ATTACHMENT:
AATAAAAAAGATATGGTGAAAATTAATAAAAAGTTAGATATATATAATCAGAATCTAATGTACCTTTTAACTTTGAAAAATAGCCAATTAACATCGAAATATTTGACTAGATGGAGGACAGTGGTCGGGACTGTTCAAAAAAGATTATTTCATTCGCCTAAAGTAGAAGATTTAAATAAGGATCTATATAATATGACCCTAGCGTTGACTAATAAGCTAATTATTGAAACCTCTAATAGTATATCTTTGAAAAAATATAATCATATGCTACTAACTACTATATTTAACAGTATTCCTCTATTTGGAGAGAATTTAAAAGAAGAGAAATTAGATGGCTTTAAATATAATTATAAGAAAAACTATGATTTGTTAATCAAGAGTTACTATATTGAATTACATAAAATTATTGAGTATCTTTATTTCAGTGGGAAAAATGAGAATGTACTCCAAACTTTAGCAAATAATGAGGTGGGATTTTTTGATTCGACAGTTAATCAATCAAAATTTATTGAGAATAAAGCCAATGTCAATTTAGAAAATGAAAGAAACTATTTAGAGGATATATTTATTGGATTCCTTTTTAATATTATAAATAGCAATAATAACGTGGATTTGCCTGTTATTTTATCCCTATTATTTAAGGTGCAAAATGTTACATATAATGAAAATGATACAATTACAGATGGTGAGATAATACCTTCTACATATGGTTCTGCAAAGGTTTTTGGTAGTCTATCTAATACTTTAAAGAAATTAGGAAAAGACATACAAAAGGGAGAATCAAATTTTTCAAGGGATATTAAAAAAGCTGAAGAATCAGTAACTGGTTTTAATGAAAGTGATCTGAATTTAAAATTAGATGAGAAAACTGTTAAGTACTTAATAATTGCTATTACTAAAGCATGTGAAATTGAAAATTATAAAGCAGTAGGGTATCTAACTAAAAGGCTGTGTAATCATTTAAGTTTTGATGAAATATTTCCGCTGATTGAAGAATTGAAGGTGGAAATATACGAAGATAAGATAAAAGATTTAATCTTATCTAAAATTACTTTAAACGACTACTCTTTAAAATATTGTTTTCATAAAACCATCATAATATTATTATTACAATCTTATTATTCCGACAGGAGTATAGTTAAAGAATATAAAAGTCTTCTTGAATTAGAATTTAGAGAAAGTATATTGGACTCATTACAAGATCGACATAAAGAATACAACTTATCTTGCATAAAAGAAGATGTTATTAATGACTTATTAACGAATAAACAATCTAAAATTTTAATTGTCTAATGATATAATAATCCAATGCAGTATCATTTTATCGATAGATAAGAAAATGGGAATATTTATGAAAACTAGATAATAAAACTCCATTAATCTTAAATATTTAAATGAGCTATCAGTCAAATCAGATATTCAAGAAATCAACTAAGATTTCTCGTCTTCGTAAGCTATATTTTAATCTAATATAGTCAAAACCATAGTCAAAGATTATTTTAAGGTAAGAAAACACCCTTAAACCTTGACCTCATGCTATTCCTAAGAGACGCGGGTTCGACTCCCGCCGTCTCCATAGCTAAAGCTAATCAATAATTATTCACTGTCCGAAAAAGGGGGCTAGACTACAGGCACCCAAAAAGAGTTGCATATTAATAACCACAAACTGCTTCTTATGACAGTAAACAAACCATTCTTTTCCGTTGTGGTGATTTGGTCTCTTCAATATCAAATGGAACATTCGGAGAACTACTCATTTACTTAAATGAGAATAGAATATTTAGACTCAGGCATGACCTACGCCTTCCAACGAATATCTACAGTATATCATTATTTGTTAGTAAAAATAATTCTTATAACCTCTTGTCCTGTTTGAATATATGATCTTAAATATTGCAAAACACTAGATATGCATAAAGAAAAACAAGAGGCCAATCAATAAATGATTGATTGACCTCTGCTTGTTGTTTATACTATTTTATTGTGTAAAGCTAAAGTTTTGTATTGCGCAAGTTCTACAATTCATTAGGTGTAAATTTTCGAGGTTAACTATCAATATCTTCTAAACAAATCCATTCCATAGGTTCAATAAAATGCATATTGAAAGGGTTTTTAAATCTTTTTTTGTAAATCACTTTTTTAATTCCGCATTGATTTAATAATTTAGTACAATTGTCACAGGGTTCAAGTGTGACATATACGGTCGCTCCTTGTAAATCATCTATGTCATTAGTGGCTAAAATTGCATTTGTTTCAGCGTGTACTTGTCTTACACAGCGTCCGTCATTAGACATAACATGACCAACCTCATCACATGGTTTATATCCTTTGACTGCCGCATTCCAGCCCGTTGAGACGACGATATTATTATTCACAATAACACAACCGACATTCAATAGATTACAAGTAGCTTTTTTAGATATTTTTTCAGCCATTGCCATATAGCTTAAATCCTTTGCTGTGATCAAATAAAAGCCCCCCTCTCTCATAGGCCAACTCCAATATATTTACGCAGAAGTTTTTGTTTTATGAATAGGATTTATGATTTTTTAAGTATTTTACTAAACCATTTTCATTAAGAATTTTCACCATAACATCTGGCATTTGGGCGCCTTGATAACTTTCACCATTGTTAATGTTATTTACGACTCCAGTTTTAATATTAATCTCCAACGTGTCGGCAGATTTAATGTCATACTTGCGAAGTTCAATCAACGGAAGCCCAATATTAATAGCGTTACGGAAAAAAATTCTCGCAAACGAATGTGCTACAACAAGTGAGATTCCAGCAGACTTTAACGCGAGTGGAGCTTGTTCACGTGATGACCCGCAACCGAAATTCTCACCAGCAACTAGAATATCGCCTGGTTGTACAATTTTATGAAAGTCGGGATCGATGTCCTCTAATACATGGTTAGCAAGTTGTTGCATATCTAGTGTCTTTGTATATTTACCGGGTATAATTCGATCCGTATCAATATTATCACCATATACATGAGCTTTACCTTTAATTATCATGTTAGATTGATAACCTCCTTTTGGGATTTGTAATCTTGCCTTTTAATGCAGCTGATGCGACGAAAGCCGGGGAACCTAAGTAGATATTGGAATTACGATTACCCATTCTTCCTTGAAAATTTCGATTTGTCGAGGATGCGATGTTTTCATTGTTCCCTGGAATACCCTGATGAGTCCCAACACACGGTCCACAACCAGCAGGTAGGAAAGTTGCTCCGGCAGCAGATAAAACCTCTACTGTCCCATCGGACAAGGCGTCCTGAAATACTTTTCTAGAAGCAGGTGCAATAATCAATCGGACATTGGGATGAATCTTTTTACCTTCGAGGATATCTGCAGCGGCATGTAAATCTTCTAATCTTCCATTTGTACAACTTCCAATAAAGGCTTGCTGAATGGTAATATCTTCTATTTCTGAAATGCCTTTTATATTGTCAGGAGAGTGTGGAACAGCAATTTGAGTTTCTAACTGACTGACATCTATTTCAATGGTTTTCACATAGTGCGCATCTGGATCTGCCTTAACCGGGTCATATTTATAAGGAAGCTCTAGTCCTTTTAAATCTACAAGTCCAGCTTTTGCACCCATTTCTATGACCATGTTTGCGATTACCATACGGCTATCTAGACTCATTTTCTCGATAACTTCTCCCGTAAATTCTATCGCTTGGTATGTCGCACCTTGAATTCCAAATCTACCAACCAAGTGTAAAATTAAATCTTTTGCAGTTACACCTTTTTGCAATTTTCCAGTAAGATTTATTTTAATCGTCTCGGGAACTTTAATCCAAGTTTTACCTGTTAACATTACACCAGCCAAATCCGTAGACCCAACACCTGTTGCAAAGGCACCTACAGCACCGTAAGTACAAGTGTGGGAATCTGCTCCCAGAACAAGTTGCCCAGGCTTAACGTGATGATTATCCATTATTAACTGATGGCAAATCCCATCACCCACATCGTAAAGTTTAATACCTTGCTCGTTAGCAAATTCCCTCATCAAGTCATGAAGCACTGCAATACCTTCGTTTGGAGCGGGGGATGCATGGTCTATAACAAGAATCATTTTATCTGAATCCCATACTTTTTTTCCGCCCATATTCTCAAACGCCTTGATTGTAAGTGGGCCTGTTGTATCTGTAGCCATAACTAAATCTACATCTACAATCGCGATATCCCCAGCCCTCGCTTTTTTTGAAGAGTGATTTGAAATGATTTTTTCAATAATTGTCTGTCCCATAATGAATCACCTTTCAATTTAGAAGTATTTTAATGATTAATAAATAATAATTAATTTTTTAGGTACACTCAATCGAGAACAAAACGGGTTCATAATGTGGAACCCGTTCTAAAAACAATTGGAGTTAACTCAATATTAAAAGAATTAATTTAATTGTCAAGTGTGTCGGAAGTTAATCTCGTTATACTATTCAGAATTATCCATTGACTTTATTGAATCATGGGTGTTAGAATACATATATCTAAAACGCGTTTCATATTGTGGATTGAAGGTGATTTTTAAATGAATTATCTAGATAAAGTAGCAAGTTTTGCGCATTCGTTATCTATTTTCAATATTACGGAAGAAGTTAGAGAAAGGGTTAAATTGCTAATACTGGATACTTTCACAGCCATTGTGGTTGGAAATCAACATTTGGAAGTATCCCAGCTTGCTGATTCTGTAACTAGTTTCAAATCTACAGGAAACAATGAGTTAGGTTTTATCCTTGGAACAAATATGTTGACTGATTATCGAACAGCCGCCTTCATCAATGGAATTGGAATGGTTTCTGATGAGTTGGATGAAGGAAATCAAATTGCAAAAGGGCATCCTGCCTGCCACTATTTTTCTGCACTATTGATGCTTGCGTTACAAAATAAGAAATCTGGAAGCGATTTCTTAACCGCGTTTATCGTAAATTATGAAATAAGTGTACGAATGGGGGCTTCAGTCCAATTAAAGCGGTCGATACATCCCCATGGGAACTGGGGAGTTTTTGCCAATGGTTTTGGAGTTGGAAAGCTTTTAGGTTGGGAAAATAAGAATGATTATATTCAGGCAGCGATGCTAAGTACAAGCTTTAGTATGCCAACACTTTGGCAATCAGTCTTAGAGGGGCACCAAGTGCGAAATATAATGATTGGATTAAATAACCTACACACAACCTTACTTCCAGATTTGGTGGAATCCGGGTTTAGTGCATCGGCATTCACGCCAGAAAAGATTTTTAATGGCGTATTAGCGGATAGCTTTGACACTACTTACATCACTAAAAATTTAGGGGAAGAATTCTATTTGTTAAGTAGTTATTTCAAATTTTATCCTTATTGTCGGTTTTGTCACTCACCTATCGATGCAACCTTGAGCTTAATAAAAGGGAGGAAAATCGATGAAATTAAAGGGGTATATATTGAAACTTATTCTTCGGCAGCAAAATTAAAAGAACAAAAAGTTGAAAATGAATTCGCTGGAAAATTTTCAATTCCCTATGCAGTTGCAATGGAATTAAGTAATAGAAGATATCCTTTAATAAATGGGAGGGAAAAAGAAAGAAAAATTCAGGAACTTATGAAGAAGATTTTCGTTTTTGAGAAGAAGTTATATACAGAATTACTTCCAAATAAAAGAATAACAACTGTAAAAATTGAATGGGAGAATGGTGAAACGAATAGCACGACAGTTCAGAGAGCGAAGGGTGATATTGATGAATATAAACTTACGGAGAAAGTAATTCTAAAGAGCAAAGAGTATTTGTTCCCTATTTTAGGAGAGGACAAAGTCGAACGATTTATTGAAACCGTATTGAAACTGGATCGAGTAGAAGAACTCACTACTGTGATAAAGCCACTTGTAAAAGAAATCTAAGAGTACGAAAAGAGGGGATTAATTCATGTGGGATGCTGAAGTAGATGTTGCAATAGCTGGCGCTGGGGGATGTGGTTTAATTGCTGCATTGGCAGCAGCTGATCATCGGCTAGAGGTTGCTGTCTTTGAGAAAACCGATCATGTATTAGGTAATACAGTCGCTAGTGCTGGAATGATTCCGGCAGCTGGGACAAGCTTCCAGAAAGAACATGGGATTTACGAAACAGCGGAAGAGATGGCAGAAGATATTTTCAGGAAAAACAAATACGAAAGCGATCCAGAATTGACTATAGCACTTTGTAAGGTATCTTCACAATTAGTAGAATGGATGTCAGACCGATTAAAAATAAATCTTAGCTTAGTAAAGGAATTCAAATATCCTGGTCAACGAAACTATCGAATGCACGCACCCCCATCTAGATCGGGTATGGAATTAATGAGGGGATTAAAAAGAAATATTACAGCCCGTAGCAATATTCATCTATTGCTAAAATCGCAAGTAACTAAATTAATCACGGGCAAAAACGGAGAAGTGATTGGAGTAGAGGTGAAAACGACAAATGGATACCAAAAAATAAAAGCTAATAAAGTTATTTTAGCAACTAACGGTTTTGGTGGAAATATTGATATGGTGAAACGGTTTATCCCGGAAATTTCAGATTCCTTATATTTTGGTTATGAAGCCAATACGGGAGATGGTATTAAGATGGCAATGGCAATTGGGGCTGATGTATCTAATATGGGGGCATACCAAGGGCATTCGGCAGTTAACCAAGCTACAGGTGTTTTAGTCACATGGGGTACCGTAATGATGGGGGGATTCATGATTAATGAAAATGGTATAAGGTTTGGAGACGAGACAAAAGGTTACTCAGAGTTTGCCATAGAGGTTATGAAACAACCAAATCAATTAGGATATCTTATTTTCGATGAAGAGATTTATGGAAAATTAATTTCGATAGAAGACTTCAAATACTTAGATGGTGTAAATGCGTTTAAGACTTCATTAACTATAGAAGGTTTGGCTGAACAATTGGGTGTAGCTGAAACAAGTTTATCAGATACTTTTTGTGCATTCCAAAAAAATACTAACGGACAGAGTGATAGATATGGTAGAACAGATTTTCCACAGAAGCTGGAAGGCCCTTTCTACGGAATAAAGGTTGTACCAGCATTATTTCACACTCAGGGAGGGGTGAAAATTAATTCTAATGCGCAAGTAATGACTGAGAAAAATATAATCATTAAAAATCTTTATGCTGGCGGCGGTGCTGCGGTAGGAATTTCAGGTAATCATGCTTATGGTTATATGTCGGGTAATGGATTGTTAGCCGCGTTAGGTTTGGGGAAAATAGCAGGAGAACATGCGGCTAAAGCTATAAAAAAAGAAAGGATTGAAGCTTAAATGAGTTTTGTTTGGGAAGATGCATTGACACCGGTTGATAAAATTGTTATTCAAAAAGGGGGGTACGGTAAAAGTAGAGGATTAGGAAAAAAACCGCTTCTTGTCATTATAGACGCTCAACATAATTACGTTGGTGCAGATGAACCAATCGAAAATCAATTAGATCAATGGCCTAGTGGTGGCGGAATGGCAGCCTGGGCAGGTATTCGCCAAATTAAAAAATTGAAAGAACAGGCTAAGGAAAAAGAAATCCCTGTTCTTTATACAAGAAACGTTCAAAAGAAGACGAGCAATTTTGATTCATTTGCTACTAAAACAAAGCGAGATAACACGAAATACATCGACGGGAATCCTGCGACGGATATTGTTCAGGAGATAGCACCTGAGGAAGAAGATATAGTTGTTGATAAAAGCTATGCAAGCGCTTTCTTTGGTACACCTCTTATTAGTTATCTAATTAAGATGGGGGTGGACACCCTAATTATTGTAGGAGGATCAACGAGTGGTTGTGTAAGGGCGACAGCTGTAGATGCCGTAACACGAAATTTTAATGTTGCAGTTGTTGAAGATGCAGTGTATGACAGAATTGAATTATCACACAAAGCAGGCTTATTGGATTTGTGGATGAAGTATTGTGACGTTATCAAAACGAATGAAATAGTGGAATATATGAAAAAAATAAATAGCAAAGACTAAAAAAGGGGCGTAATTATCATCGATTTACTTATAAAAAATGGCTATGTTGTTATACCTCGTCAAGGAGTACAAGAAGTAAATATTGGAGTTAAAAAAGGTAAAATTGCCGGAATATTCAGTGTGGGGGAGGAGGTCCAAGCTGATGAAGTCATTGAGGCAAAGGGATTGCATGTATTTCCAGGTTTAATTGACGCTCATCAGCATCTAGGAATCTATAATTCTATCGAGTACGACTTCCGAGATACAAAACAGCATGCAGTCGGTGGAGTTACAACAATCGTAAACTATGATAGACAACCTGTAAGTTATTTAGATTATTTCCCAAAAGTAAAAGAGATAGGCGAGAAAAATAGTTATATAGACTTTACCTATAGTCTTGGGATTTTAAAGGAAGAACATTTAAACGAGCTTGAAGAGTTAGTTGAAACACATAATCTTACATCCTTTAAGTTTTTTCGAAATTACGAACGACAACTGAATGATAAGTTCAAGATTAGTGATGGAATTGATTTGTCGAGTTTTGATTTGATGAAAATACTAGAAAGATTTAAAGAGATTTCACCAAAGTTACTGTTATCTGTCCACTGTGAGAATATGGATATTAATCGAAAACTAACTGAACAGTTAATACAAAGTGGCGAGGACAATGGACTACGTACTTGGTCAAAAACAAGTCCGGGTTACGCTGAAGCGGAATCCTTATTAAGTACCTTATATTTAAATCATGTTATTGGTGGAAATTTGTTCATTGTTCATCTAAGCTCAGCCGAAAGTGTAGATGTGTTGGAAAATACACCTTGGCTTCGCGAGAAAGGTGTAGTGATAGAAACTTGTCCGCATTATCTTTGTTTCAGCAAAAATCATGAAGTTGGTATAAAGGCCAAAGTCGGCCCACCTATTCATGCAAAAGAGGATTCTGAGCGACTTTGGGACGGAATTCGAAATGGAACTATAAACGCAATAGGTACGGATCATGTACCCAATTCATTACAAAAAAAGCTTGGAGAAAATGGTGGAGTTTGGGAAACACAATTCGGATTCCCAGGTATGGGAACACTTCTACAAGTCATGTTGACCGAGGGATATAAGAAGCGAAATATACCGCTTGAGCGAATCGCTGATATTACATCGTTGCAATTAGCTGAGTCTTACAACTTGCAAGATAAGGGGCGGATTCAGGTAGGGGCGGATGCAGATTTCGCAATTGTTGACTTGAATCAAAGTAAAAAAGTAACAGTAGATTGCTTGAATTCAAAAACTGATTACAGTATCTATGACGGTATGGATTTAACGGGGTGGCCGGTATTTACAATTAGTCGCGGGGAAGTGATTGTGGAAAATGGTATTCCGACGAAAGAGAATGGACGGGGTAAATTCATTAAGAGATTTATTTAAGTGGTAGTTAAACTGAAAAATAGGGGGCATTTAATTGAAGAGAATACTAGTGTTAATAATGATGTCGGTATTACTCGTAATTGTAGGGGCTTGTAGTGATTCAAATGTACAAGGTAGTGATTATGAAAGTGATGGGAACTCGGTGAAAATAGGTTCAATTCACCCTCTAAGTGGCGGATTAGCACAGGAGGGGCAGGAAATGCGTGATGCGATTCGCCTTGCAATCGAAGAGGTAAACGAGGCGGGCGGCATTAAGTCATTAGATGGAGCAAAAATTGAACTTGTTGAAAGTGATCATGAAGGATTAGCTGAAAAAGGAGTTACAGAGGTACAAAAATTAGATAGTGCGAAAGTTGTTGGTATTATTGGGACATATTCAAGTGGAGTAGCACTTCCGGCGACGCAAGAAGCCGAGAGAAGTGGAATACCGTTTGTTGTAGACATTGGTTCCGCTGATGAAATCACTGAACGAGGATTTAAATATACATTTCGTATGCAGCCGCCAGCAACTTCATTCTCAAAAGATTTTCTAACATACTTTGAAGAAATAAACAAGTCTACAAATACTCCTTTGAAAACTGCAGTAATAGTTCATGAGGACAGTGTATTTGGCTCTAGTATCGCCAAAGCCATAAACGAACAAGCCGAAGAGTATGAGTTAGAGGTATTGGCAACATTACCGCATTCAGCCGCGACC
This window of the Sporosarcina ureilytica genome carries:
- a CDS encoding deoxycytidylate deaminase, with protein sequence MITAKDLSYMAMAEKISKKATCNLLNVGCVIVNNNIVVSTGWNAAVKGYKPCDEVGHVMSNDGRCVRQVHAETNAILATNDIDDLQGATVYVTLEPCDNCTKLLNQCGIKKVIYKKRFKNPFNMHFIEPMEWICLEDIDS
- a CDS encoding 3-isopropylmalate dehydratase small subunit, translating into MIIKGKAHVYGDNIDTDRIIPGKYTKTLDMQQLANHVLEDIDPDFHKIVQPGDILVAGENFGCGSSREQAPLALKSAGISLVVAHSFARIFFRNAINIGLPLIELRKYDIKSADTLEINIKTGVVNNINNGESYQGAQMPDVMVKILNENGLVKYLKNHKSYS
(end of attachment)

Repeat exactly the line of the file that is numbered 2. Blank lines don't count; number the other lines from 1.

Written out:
This window of the Sporosarcina ureilytica genome carries: